The Future of Autonomous Cars

The cars we know today have come a  long way in the last century, with improved space for passengers, more technology, like Bluetooth, hard drives, advanced safety systems, GPS, and WiFi. The way advancements in technology are heading, by 2030 the conventional automobile will have progressed from just supporting the driver to taking complete control of all elements of driving. Tesla might be one of the names that we may see in the automotive industry in the near future, as it is leading the charge for the automobile future. Tesla, Elon Musk's electric car firm, was launched on the premise that it would be the future of driving


5 Levels of Autonomous Cars


When you think of an autonomous car, you probably think of a car that can drive you to work and to the store. But the truth is that automation is much more than self driving cars, there are 5 stages which autonomous cars can come in, from cars that assist you, to cars that will drive for you.

Level 0 is No automation, your typical automobile. Simple cruise control to aid long-distance driving and reduce the possibility of receiving a speeding ticket. 

Level 1 is Driver Assistance, this is your adaptive cruise control, where the driver is still going to be in control, but it assists the driver. Adaptive cruise control uses cameras and radars to maintain a safe distance between you and the car ahead of you, automatically applying brakes when traffic slows and resuming speed when traffic clears. If you stray from the lane, Lane Keep Assist will gently guide you back into it.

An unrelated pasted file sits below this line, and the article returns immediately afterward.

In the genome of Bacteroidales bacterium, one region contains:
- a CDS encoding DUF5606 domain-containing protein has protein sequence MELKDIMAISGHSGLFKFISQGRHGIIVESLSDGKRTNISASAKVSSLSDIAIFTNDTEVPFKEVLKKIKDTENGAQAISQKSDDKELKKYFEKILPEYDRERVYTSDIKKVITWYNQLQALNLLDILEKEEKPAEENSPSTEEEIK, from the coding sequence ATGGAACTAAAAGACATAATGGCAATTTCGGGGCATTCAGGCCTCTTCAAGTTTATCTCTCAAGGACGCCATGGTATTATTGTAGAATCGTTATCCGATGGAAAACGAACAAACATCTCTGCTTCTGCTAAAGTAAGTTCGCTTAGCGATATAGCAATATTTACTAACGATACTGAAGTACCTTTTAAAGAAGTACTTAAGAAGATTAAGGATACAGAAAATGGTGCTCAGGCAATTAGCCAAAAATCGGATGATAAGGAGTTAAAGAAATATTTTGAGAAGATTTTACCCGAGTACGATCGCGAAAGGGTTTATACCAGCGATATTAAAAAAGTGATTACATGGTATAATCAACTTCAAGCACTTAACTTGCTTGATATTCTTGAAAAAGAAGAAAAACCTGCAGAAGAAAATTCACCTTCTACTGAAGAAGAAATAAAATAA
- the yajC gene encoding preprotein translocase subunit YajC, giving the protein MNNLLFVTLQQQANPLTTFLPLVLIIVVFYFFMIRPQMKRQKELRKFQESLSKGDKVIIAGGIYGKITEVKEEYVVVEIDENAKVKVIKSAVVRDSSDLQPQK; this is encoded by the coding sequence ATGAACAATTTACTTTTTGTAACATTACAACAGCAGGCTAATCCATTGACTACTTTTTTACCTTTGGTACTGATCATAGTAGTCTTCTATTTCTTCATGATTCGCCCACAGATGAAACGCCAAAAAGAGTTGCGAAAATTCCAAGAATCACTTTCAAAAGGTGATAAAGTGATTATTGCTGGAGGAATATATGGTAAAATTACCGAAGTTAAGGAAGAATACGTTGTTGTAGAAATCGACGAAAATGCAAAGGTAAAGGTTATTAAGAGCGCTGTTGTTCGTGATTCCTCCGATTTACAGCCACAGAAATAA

Level 2 is Partial Automation, level 2 automation can help with speed and steering control. It will aid you in traffic by maintaining a safe distance between you and the vehicle in front of you, as well as steering assistance by keeping the car centered inside the lane. Cars such as Tesla, Volvo, and Audi are some cars of Level 2 autonomous capabilities.

Level 3 is Conditional Automation, Level 3 autonomous cars can drive themselves, but only under perfect conditions and with specific limits, such as limited-access divided roads traveling at a set speed.  In the event that road conditions deteriorate, a human driver must take control. The 2019 Audi A8 is projected to be the first vehicle on the market with a level 3 autonomous driving system.

Level 4 is High Automation, Level 4 autonomous cars will be limited to recognized use cases and will not be able to drive themselves. Waymo has built and is testing Level 4 vehicles that can drive autonomously in a wide range of situations and road conditions.

Level 5 is Full Automation, we arrive at real autonomous cars when we reach Level 5 autonomy. Vehicles with Level 5 capability should be able to monitor and operate through all types of road conditions with no human interaction, nullifying the need for a steering wheel and pedals.


Companies in the Industry


Three of the major companies racing towards fully autonomous cars may not be who you think. AImotive, Waymo, and Zoox are companies that are all promising level 5 autonomous technology.